Even if the world as we know it will end tomorrow.
Ethics Count Anyway.
There are reasons, I suspect, that we have an ethical faculty, and we strive to heed its guidance.
We are, at the end of the day, embodied energy in the universe. We’d do well to represent what we most respect — flawed and confounded though we might be.
Never before has a generation faced what we’re facing now. Sure, the Anthropocene was put in motion long ago. But here we are, the late-20th and early 21st century people, witnessing the results.
Let me ask. How are you coping, as an aware vegan on the edge of the human-driven bio/geological breakdown?
While there is still so much to love, protect, respect, admire, enjoy, adore. While it is never too late to love.
Of Course, Vegans Felt the Trauma All Along.
We knew we’d lost the aurochs forever, while purpose-bred cattle cover the world.
We saw pet shops and pet supply stores smother the land that was once the home of the wolves and wildcats — free-living forebears of pets.
We knew the cattle, the calves, the pigs, the birds, and sometimes horses too, were passing by, a stone’s throw away on the ever-widened roadways, en route to their death at the hands of tired and injured workers.
We knew about the animals caged in university labs. We knew the zoos had captured polar bears and orcas, the federal government was killing free-living carnivores by the hundreds of thousands, and dolphins were forced into everything from TV acting to “assisted therapy” to fancy dinner entertainment. We knew we’d exhausted the bees.
We Became Aware of Our Membership in the Master Class.
So, some time ago, our unconscious allegiance to our own kind turned into conscious critique.
And the pain of a conscious and critical mind, we knew, is nothing like the pain the animals feel. We came to know survivor’s guilt as an unspoken element of the vegan experience.
After the fabulous vegan food was cleared off the table, we went home and thought to ourselves: The most vital nourishment is understanding, support, and love from another who knows.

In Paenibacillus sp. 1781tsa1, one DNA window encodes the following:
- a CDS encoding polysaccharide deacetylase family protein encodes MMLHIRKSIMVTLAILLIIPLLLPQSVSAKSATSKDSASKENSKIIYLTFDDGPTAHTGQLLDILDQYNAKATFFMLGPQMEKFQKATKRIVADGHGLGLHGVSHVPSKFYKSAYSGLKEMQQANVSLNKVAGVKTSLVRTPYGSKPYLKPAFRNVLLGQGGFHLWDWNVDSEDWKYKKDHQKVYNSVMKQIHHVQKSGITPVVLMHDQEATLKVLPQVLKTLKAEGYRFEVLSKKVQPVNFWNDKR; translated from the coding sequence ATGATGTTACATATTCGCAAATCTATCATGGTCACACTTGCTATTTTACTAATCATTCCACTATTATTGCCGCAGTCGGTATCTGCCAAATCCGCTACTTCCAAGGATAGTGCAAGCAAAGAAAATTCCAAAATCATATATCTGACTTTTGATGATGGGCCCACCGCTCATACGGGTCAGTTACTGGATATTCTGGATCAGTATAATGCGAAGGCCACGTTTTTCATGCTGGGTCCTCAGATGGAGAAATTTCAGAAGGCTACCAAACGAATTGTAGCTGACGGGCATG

It still is.
A few years ago I wrote:
Consider that a transformation of our human identity will spare us, and every other biological community on Earth, from enduring an endless string of gradually or abruptly worsening emergencies whose roots we fail to address. Consider, if you will, relinquishing the human assumption that the Earth is ours.
That’s new territory. We’re going to need skills. We’re going to need each other.
Banner photo: Jacqueline Godany, via Unsplash. Chart: U.S. Department of Energy via NOAA. Not sure who deserves credit for the term “apocalypse fatigue”; but the term’s been around at least a decade.
To some extent, we’re all caught up in the machine of exploitation. Sometimes I think the financially poor are most likely to work for people without compunctions about selling animals and substances taken from animals, or delivering these items. Fewer resources mean less decision-making power at work.
Turbulence and Refuge
Vegan-Focused Enterprises Matter. So Do Vegan-Run Enterprises
A vegan-run enterprise will seek ways to avoid toxic chemicals (tested on animals; harsh on the environment; unhealthful for living beings indoors).
As the vegan-run undertaking succeeds, it can make increasingly stronger decisions on fair trade and fair compensation for work.
The entity could sustain one or more vegans, in a decent work environment, where mutual support and even co-operative work relationships can flourish.
Feel free to link a vegan-run enterprise, including your own, in the comment section.
It’s the day after Election Day, and relationships are already under stress. Yet now, as much as ever, we need to come together, organizing for a mental shift in humanity. We’d have had to anyway, no matter whose team won and whose lost. Keep cultivating at the local level, and on the level of what’s most important to sustaining this Earth.
This is also a time of traditional family convocations, and I’ll bet not one will be untouched by the political chaos swirling around us. It’s a good time to find safe moorings, refresh our souls, and prepare for the work ahead.
If you are vegan, may you feel the support of vegan friends. If you are not yet with us, consider your personal potential to come together and crowdsource a refusal to war any more on the bio-community, or to war against or wall off “other” human beings and nations.